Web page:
We look at the different economic models available for project evaluations.
Healthcare commissioners and providers are faced with decisions on how and where to allocate their resources every day, and it’s crucial that they have the tools needed to make informed choices.
At ICHP, our extensive network of members in North West London, our collaborators and our wide range of clients mean that we are regularly approached to evaluate health-related products ranging from medicines, digital health and medical technology, to algorithms, new models of care, and interventions including surgical procedures.
Our health economic evaluations can help commissioners and providers to make decisions on these kinds of products by demonstrating whether they deliver value for money compared to other relevant options, and whether they are affordable. This requires a framework which combines and analyses large volumes of often complex evidence in a systematic way.
Health economic models synthesise and extrapolate evidence typically on cost and effectiveness, looking beyond a trial period, and also take into account the various types of uncertainty that may be encountered during the evaluation process such as parametric, methodological or structural uncertainty[i].
There may be multiple model parameter estimates from several data sources. This introduces uncertainty in the estimates, the effects of which will need to be explored through sensitivity analysis (SA). SA also includes presenting alternative scenarios on treatment pathways. These scenarios are informed through stakeholder engagement, where our contacts with clinical experts from across our network help us identify the relevant clinical pathways, so that our models accurately reflect real practice.
Types of economic evaluations
There are various types of economic evaluations available. Options include a budget impact model (BIM), cost-consequence analysis, cost-benefit analysis, cost-effectiveness analysis (CEA) and cost-utility analysis (CUA)[ii]. Each evaluation has its value and which one we select to use depends on each client’s specific requirements.
The potentially high economic impact associated with introducing new medicines into the healthcare system mean that all evidence on patient outcomes/effectiveness and costs is typically presented in a CEA/CUA framework and modelled over a lifetime horizon against all relevant comparators, offering an in-depth assessment of value for money.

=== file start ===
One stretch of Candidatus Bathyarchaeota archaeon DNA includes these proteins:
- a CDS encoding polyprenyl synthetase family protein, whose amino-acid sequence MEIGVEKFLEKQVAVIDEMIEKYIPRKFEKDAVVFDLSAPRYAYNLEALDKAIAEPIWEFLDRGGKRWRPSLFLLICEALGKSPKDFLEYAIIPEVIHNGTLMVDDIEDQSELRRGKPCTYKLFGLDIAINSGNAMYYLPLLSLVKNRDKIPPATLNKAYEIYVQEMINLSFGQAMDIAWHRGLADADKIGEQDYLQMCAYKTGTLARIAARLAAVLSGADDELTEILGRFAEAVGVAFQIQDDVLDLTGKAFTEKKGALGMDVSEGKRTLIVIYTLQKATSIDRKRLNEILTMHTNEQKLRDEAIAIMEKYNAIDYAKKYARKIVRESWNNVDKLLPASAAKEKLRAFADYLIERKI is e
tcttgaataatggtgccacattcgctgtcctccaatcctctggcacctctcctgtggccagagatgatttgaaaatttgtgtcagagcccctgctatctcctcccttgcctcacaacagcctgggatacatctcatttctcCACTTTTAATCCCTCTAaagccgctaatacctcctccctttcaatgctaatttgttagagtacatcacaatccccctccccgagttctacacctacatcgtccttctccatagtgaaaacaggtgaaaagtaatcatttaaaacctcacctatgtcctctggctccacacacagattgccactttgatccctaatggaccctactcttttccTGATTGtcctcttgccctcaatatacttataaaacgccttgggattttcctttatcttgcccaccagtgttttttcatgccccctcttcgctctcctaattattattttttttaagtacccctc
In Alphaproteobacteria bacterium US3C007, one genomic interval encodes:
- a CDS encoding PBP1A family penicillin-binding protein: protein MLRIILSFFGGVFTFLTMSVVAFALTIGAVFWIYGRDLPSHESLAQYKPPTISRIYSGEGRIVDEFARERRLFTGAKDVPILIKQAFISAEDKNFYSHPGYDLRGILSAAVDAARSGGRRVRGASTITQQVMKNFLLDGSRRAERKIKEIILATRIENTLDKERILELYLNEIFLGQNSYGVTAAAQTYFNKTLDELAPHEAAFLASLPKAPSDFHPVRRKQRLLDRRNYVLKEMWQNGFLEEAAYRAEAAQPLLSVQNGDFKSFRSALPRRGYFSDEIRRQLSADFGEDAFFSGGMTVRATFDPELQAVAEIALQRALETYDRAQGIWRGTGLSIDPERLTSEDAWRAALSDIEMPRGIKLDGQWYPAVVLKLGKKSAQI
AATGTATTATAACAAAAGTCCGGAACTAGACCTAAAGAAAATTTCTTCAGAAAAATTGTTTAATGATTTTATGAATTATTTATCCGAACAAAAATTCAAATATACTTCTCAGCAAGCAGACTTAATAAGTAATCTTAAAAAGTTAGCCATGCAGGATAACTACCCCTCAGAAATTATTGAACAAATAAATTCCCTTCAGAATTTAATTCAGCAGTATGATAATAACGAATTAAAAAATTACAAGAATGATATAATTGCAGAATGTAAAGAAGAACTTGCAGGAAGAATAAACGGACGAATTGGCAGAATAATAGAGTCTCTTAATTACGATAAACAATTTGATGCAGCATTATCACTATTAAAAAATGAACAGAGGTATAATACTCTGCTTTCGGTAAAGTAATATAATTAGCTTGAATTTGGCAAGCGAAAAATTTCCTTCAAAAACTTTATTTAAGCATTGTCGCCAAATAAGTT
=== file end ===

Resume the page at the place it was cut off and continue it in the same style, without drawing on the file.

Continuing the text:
NICE[iii] offers clear guidelines on assessing the clinical and economic impact of technologies and has recently published an evidence standard framework for assessing digital health technologies. This framework outlines a three-tier approach from a basic analysis (requiring a BIM) and a low financial commitment (requiring a cost-consequence analysis and BIM) up to devices with a high financial commitment (requiring a CUA and BIM).
The CEAs/CUAs are usually more complex than the BIM but the BIM remains one of the most popular models we are asked to develop. It is a financial approach which assesses the consequences of adopting a new technology in a specific setting. The horizon is usually three to five years, unlike CEA models, which are modelled over a lifetime horizon. The BIM takes into account the relevant patient cohort, size of the population, speed of uptake of the new technology and current and new market shares/treatment mix. BIMs can be presented alongside other economic evaluations.
Our access to real-world data (both national data and local North West London data) enables us to provide a framework for users into which they can input the relevant data for their local population. Flexible user inputs allow the model to be adapted to the setting, informing the decision maker (and budget holder) about the financial impact of adopting the new technology.
We used this approach in our recent atrial fibrillation (AF) budget impact model. This uses published data about primary care performance against QOF targets, together with estimated prevalence data, to compare current management of AF with optimal goals. It allows the potential clinical and cost consequences of increased screening and management of AF to be estimated at both CCG and STP level, allowing commissioners to make informed decisions about the best approach to caring for AF patients in their area.
By Dr Wayne Smith, Health Economic Lead at ICHP.
[i] Briggs, A. (2000) Handling Uncertainty in Cost-Effectiveness Models. Pharmacoeconomics, 17, 479-500.
[ii] All definitions are presented on page 12-13 of the guideline of European Network for HTA available at: https://eunethta.eu/wp-content/uploads/2018/01/Methods-for-health-economic-evaluations-A-guideline-based-on-current-practices-in-Europe_Guideline_Final-May-2015.pdf
[iii] NICE Evidence Standards Framework for Digital Health Technologies (March 2019). See Table 9 page 30.